As Japan continues its efforts to recover from a year of natural disasters, companies around the world can assist through fund-raising initiatives and planning incentive travel or a corporate retreat in Japan as soon as feasible.
One unique experience that Japan offers is a stay at a ryokan, a traditional Japanese inn. It's a delightful alternative to staying at hotels. Some are family run establishments and others are small inns. I have stayed at ryokans in Tokyo and Kyoto and I assure you that your group is in for for a treat. I particularly enjoyed my stay at a ryokan in Ginza with large tatami rooms and a perfect blend of modern and traditional touches.
You'll be greeted upon arrival. Remove your shoes and use the slippers provided for indoor use. Remove your slippers before you step into your tatami room. Never wear slippers when stepping on tatami mats. After you're shown to your room, slip into the yukata that is provided for maximum relaxation and comfort.
At each ryokan where I had the pleasure of staying, tea and biscuits were provided, a welcome treat after the journey to get there.
If your ryokan has a garden, special slippers will be available for relaxing and strolling in the garden. At the ryokan where I stayed in Kyoto, there was a stream that flowed through the garden, creating a soothing ambiance.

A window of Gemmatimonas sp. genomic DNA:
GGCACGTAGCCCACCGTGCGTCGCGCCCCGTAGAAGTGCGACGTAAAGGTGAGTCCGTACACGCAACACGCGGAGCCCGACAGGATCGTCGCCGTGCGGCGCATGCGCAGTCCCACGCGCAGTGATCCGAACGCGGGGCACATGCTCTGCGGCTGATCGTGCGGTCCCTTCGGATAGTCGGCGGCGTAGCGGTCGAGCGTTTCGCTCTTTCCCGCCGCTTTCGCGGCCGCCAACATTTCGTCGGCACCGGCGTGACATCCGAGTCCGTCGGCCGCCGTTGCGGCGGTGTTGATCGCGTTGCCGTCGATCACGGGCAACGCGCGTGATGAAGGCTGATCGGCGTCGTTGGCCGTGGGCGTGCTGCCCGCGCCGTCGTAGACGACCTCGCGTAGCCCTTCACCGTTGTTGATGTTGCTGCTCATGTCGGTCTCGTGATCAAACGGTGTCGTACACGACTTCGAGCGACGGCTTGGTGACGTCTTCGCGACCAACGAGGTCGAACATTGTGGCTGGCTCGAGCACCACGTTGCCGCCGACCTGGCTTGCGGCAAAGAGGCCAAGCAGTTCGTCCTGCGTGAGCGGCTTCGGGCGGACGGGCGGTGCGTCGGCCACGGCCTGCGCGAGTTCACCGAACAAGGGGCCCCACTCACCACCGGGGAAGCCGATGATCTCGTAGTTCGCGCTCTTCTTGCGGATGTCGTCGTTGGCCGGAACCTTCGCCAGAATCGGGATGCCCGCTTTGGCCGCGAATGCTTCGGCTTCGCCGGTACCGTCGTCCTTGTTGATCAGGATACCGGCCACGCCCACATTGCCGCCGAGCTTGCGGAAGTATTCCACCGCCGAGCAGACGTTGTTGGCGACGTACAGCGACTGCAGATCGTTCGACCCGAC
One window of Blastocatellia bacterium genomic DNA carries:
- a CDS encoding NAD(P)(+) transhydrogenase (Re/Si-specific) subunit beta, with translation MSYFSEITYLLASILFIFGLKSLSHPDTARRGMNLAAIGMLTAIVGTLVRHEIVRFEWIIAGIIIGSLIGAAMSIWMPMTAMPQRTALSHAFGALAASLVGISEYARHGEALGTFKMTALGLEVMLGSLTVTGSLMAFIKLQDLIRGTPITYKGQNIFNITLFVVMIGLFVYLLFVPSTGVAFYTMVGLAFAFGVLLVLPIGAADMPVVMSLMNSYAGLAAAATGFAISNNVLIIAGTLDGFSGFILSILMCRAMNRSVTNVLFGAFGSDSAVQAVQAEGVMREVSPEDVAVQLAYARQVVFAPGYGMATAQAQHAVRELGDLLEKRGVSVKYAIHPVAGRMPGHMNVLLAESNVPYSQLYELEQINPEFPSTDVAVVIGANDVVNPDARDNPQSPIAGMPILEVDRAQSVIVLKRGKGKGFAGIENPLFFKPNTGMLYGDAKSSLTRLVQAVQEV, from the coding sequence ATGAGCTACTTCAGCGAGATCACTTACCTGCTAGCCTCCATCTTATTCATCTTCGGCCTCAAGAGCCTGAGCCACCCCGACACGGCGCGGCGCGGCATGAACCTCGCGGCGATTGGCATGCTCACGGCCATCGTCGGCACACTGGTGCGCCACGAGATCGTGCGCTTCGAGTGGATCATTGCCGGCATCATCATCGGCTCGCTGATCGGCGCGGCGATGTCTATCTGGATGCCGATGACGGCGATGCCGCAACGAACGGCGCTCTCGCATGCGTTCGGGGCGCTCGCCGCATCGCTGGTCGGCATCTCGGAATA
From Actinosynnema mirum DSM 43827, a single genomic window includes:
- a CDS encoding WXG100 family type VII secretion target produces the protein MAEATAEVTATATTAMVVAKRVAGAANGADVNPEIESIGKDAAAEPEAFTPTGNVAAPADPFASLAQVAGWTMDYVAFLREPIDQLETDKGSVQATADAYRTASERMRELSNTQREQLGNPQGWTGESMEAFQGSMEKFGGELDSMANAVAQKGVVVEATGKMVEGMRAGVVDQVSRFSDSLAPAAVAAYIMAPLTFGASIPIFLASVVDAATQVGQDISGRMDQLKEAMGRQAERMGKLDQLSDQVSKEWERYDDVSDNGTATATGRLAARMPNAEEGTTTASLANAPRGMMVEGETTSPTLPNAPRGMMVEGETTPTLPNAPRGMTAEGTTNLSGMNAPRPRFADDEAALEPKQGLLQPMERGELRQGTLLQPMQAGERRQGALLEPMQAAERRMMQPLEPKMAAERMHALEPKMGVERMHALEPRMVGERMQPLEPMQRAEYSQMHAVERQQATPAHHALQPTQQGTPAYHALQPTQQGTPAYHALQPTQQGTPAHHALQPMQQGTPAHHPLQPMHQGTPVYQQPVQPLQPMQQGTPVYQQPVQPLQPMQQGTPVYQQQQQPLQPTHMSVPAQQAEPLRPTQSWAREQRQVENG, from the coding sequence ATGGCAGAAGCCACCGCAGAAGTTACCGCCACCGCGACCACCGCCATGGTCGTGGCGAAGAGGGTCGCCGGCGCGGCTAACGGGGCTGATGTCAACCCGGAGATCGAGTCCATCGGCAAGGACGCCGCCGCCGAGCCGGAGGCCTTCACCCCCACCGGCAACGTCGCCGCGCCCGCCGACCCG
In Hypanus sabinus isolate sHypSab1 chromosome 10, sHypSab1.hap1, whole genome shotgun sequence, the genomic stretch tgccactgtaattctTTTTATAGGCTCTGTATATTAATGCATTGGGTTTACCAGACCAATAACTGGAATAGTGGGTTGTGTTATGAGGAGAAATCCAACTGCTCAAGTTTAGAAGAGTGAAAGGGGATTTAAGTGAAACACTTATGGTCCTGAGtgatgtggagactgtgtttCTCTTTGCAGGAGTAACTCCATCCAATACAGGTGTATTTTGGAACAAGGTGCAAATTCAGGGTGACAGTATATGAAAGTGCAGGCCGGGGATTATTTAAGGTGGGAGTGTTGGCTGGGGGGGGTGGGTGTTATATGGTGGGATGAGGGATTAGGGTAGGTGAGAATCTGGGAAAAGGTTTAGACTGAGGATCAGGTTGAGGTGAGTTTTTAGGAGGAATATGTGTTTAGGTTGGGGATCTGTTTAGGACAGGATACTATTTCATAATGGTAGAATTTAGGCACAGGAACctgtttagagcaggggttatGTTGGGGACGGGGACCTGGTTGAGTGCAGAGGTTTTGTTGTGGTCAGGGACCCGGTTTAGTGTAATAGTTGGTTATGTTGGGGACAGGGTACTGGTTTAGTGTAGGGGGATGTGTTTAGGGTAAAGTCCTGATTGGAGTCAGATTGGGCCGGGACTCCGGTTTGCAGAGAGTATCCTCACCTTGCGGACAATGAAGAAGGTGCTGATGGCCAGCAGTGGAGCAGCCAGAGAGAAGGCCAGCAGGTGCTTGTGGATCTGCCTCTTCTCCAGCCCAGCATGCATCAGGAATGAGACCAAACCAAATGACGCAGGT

A traditional Japanese breakfast is usually included in the room rate and many ryokans serve dinner for an extra charge. At these establishments, you can arrange group dining.
You will definitely want to relax in a traditional Japanese bath intended for relaxation not cleansing. The bath is shared by everyone in the ryokan. Shower and rinse completely before entering the bath. Remove the cover from over the bath that is intended to keep the water hot. Soaking your cares away in the very hot water.
The toilet will be separate from the bathroom. Special slippers will be provided for use in the toilet. It is a breach of etiquette to wear the slippers that you are wearing inside the ryokan when you enter the toilet. Remove your slippers. Leave your shoes outside the door and slip into the special slippers that are provided for use only inside the toilet.
At night you'll sleep on a comfortable futon spread on the floor. It will be aired out in the morning, rolled up and put away in a cupboard to clear the way for seating and living space in your room.
Incentive travel in Japan doesn't have to be expensive. Ryokans are available in all price ranges. (I have stayed at ryokans where the room rate including breakfast started at under 10,700 yen a night.) Some ryokans have multi-purpose rooms that are perfect for small business meetings. In fact, if your group is small and you reserve well in advance, you may be able to have exclusive use of some ryokans.
A stay at a ryokan will be a memorable experience that your group will rave about for years. For small groups, it's definitely an alternative that event and meeting planners will find worthwhile to explore.
Photo Credits: Executive Oasis International